I want to make meatloaf, and for me a meatloaf has a bacon wrapping and a ketchup glaze. I could buy the bacon and ketchup, I suppose, but really, where's the fun in that?
1 onion, choppedPut the onion and oil into a deep saucepan and caramelize the onions slightly over medium heat. While the onions are cooking proceed to the next step.
1½ tablespoons oil from garlic confit or extra-virgin olive oil
1-28 ounce can San Marzano tomatoes or the same weight of other canned, skinless tomatoesUsing a food processor, food mill, or blender (if you must) purée the tomatoes. Reserve a small amount of the liquid. When the onions are caramelized to your satisfaction, purée them with the reserved tomato purée. I haven't tried this with fresh tomatoes yet, it's 6 months too early for good tomatoes here in the Pacific Northwest.
1½ tablespoons blackstrap molassesIf you don't have molasses, but do have brown sugar, just use brown sugar. I suggest starting with ¼ cup in any case, because you'll want to adjust the balance later after adding vinegar. Mix the sweeteners and purées in the saucepan and bring to a simmer. Let it simmer for about 15 minutes while you prepare the spices. Stir frequently.
¼-½ cup granulated sugar
1 whole star aniseTie the spices into a piece of cheesecloth or put them into a spice ball, then add to the saucepan. Simmer about 20 minutes stirring frequently, until you're satisfied with the level of flavor from the spices, then continue.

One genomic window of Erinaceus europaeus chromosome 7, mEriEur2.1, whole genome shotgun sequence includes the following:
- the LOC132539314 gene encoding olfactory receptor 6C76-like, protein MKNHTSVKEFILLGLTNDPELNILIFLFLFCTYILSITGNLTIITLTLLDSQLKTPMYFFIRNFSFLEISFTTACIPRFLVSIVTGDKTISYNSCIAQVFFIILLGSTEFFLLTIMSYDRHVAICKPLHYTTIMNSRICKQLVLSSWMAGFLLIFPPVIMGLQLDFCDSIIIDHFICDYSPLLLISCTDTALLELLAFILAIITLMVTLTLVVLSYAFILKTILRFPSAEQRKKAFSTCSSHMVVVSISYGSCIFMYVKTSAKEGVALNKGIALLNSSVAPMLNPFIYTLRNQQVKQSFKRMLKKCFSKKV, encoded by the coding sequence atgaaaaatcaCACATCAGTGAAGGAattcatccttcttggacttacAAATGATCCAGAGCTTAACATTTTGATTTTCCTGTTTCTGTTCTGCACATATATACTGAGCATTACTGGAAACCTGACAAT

1 stick cinnamon
1 bay leaf
5 whole allspice berries
5 whole cloves
12 peppercorns (optional)
¼ cup apple cider vinegar (champagne vinegar works nicely as well)You'll be adding more vinegar, and you might want to start with less chipotle, depending on your preferences. In any case, mix everything together and simmer another 15 minutes, stirring frequently.
1 tablespoon tomato paste
1 teaspoon fleur de sel (any decent salt works nicely, maybe tried a smoked salt if you have one)
½ chipotle in adobo, puréed with some of the ketchup
Now comes the fun part. Taste it. If it's too vinegary or too hot, add sugar. If it's too sweet, add vinegar. The flavor will intensify as it continues to cook, but the balance will remain the same. Once you're satisfied with the flavor, reduce the heat and continue to cook, stirring frequently, until the ketchup thickens to your satisfaction. It should be thinner than the commercial stuff, and you'll need to take care not to burn it, but you can make it just as thick as you dare.
When you're satisfied, remove from the heat and let cool. It will continue to thicken somewhat. When it's cooled to about room temperature, pour into a sterilized jar, seal, and refrigerate overnight. It will keep in the refrigerator 2-3 months, I imagine. Nothing ever sits around that long when it tastes as good as this stuff does so I can't say for sure.